Medical Expert: Tottenham star 'At Risk' after suffering 'Significant Damage To Hamstring'

4 months ago 86

Tottenham defender Cristian Romero will be “at risk of re-injury if he returns to action during the current hectic fixture programme.

That is the view of injury expert Ben Dinnery, who runs the Premier Injuries site and has a background in medicine and data analysis.

Romero, 23, has been absent since sustaining a hamstring injury while playing for Argentina against Brazil on 16 November.

As quoted by Spurs’ media team last Tuesday (21 December), Antonio Conte revealed he was hopeful the centre-back would return in “three weeks.”

That would mean Romero would be available in mid-January.

Spurs, who signed Romero for a reported £42.5million in August, will play six times in 23 days before the end of January.

Dinnery claimed that the demands of the winter period could be dangerous for the former Atalanta man.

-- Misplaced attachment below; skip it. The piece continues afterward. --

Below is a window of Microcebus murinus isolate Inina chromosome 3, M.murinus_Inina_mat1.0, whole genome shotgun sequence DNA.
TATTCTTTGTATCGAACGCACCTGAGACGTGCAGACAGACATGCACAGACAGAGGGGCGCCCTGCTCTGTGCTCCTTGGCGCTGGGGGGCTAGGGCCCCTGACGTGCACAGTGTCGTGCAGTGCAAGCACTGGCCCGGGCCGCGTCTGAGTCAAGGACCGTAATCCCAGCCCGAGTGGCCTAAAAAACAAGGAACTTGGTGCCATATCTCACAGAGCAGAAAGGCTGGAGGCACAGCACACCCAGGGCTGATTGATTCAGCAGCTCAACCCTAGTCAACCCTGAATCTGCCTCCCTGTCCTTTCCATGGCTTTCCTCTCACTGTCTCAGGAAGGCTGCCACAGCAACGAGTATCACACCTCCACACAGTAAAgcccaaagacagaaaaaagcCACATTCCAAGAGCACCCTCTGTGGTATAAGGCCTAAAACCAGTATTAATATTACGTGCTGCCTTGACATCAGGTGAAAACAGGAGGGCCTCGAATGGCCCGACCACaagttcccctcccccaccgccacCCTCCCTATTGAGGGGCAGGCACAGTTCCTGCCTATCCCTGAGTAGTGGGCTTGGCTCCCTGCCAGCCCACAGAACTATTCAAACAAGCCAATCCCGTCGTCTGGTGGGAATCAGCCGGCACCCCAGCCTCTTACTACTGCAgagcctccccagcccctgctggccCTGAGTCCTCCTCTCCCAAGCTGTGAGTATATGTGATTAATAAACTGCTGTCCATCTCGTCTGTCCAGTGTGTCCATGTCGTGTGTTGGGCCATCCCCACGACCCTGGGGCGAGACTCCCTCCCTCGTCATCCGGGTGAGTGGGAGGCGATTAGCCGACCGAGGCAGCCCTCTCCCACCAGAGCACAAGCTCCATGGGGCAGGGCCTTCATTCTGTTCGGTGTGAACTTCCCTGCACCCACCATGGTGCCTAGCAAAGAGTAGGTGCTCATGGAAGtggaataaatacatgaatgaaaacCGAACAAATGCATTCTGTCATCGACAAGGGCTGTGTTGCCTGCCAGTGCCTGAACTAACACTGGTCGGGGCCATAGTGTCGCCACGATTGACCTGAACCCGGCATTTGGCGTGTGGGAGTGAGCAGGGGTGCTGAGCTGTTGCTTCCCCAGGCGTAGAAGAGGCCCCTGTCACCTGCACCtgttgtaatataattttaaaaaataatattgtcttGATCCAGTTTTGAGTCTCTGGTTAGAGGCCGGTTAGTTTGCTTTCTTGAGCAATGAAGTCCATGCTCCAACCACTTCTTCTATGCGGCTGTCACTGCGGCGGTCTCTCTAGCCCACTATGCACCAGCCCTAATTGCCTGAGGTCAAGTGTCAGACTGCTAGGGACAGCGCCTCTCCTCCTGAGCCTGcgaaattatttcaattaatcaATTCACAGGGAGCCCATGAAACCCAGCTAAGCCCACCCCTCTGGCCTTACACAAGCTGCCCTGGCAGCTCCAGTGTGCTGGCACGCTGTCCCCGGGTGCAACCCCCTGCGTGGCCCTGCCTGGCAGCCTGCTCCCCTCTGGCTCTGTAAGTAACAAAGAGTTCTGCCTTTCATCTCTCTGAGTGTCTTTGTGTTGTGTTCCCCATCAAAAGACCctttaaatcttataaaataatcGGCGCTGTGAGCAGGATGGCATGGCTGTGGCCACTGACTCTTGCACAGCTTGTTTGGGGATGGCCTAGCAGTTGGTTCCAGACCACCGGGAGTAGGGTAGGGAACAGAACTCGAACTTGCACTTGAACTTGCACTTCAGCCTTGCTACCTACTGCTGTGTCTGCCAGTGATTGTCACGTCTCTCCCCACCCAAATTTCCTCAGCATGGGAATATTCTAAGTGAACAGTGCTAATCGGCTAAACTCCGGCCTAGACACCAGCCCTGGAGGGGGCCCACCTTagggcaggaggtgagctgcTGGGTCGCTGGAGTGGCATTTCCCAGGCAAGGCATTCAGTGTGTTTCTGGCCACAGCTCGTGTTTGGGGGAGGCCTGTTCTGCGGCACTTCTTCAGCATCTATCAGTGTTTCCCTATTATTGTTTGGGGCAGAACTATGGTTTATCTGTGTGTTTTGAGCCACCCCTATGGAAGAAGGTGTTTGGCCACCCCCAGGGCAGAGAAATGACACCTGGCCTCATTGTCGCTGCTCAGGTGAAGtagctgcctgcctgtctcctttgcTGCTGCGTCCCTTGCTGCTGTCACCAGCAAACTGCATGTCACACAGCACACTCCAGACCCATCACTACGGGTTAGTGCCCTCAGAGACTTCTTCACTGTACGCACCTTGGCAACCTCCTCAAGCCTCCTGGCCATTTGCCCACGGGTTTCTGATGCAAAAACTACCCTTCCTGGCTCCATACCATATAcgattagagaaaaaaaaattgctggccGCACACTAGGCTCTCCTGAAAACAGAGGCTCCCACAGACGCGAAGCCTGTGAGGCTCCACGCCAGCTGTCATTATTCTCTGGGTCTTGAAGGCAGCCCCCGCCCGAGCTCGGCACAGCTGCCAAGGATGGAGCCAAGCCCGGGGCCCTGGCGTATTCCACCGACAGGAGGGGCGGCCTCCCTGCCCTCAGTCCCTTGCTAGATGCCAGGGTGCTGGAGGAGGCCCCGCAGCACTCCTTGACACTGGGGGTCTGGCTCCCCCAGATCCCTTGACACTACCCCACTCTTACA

“It’s the nature of football that you’re always at risk of re-injury,” he told Football Insider‘s Adam Williams.

“Factoring in those return-to-play timelines, he’ll have spent two months out. That’s pretty significant damage to those hamstring muscle fibres.

“We are coming to a period of the season with heavy pitches and difficult conditions, which increases risk.

“Who knows what the fixture schedule is going to be like and how Covid is going to affect player availability and team selection.

“It’s something you have to be really aware and careful of. With a full squad, Conte will be able to manage the situation really well.

“But it’s when you start to lose other players that things start to get complicated.

“You can be forced into making decisions you might not want to. It’s all about risk and reward.”

Romero is one of four first-team stars currently sidelined at Tottenham.

He has featured 13 times this season but is yet to register a goal or assist for his new club.

In other news, pundit says “credit to Daniel Levy” after Tottenham insider’s significant Harry Kane news.

Related Articles




Read Entire Article